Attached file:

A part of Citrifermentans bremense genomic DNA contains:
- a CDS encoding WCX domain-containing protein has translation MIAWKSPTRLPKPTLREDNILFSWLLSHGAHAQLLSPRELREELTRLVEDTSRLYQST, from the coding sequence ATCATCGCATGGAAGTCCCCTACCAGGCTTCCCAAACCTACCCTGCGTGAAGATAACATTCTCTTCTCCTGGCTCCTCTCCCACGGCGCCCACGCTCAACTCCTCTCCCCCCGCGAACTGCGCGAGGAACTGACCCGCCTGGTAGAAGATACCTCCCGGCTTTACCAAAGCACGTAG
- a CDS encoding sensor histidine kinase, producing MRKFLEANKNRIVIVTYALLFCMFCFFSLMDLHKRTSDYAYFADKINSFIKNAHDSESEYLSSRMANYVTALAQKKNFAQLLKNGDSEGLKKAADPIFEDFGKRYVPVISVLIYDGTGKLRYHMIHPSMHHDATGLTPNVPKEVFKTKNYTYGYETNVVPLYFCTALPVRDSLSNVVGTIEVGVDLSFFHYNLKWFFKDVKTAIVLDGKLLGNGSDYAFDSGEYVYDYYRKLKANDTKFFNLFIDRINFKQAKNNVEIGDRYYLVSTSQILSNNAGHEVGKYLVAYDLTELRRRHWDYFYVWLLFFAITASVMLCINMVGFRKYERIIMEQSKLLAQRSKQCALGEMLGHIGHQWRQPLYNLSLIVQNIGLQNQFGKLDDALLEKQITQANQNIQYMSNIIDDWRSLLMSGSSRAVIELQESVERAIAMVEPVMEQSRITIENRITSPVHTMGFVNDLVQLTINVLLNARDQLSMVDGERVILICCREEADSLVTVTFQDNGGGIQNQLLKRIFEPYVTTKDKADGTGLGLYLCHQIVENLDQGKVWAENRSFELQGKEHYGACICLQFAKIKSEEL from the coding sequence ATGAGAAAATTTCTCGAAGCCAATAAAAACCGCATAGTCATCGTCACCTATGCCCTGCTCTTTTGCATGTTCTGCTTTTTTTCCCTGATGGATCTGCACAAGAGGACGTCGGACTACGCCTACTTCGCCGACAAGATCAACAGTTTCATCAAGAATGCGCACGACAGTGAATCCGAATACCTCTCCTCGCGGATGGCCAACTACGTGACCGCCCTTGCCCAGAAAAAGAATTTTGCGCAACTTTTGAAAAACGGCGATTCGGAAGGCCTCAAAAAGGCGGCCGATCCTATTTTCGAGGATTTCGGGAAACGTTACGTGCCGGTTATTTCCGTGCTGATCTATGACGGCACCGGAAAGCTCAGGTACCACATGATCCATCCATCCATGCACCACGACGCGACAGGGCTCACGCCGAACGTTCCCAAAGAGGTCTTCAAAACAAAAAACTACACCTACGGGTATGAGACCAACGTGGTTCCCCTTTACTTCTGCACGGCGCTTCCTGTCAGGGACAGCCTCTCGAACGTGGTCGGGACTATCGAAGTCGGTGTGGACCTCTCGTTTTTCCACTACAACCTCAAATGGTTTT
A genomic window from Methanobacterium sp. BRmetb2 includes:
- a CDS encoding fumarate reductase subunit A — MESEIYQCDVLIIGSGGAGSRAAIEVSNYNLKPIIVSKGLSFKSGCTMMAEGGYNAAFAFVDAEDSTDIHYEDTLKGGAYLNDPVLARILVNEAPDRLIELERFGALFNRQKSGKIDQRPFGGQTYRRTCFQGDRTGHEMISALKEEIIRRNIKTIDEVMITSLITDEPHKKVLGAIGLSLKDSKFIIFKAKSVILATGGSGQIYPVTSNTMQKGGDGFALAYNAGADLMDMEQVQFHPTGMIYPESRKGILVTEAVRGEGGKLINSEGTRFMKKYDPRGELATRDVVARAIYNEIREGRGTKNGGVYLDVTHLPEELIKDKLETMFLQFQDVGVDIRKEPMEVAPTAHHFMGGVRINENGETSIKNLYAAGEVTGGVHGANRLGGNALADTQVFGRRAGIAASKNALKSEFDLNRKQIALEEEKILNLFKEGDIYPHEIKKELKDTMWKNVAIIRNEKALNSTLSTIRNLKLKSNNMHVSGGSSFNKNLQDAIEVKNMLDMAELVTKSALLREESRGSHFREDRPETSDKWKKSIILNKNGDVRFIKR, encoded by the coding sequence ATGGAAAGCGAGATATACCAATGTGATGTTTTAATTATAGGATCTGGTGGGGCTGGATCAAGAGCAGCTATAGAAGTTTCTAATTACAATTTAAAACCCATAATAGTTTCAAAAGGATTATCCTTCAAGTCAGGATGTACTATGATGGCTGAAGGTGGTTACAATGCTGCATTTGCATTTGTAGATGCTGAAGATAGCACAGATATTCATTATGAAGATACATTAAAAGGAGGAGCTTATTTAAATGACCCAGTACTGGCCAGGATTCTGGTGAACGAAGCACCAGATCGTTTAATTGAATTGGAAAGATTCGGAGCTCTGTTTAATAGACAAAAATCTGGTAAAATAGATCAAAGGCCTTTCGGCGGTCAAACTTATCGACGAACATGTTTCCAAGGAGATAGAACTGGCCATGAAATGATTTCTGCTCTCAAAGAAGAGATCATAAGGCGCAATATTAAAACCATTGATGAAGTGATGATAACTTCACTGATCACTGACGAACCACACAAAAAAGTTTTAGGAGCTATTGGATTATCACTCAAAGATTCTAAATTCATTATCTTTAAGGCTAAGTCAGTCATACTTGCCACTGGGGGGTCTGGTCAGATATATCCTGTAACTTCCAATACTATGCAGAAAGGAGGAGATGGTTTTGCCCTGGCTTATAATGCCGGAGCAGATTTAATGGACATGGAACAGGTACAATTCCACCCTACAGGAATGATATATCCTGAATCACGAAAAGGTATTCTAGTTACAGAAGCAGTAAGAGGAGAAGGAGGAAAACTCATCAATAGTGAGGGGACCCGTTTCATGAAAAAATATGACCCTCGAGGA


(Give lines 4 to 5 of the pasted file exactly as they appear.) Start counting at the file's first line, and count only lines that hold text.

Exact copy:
A genomic window from Methanobacterium sp. BRmetb2 includes:
- a CDS encoding fumarate reductase subunit A — MESEIYQCDVLIIGSGGAGSRAAIEVSNYNLKPIIVSKGLSFKSGCTMMAEGGYNAAFAFVDAEDSTDIHYEDTLKGGAYLNDPVLARILVNEAPDRLIELERFGALFNRQKSGKIDQRPFGGQTYRRTCFQGDRTGHEMISALKEEIIRRNIKTIDEVMITSLITDEPHKKVLGAIGLSLKDSKFIIFKAKSVILATGGSGQIYPVTSNTMQKGGDGFALAYNAGADLMDMEQVQFHPTGMIYPESRKGILVTEAVRGEGGKLINSEGTRFMKKYDPRGELATRDVVARAIYNEIREGRGTKNGGVYLDVTHLPEELIKDKLETMFLQFQDVGVDIRKEPMEVAPTAHHFMGGVRINENGETSIKNLYAAGEVTGGVHGANRLGGNALADTQVFGRRAGIAASKNALKSEFDLNRKQIALEEEKILNLFKEGDIYPHEIKKELKDTMWKNVAIIRNEKALNSTLSTIRNLKLKSNNMHVSGGSSFNKNLQDAIEVKNMLDMAELVTKSALLREESRGSHFREDRPETSDKWKKSIILNKNGDVRFIKR, encoded by the coding sequence ATGGAAAGCGAGATATACCAATGTGATGTTTTAATTATAGGATCTGGTGGGGCTGGATCAAGAGCAGCTATAGAAGTTTCTAATTACAATTTAAAACCCATAATAGTTTCAAAAGGATTATCCTTCAAGTCAGGATGTACTATGATGGCTGAAGGTGGTTACAATGCTGCATTTGCATTTGTAGATGCTGAAGATAGCACAGATATTCATTATGAAGATACATTAAAAGGAGGAGCTTATTTAAATGACCCAGTACTGGCCAGGATTCTGGTGAACGAAGCACCAGATCGTTTAATTGAATTGGAAAGATTCGGAGCTCTGTTTAATAGACAAAAATCTGGTAAAATAGATCAAAGGCCTTTCGGCGGTCAAACTTATCGACGAACATGTTTCCAAGGAGATAGAACTGGCCATGAAATGATTTCTGCTCTCAAAGAAGAGATCATAAGGCGCAATATTAAAACCATTGATGAAGTGATGATAACTTCACTGATCACTGACGAACCACACAAAAAAGTTTTAGGAGCTATTGGATTATCACTCAAAGATTCTAAATTCATTATCTTTAAGGCTAAGTCAGTCATACTTGCCACTGGGGGGTCTGGTCAGATATATCCTGTAACTTCCAATACTATGCAGAAAGGAGGAGATGGTTTTGCCCTGGCTTATAATGCCGGAGCAGATTTAATGGACATGGAACAGGTACAATTCCACCCTACAGGAATGATATATCCTGAATCACGAAAAGGTATTCTAGTTACAGAAGCAGTAAGAGGAGAAGGAGGAAAACTCATCAATAGTGAGGGGACCCGTTTCATGAAAAAATATGACCCTCGAGGA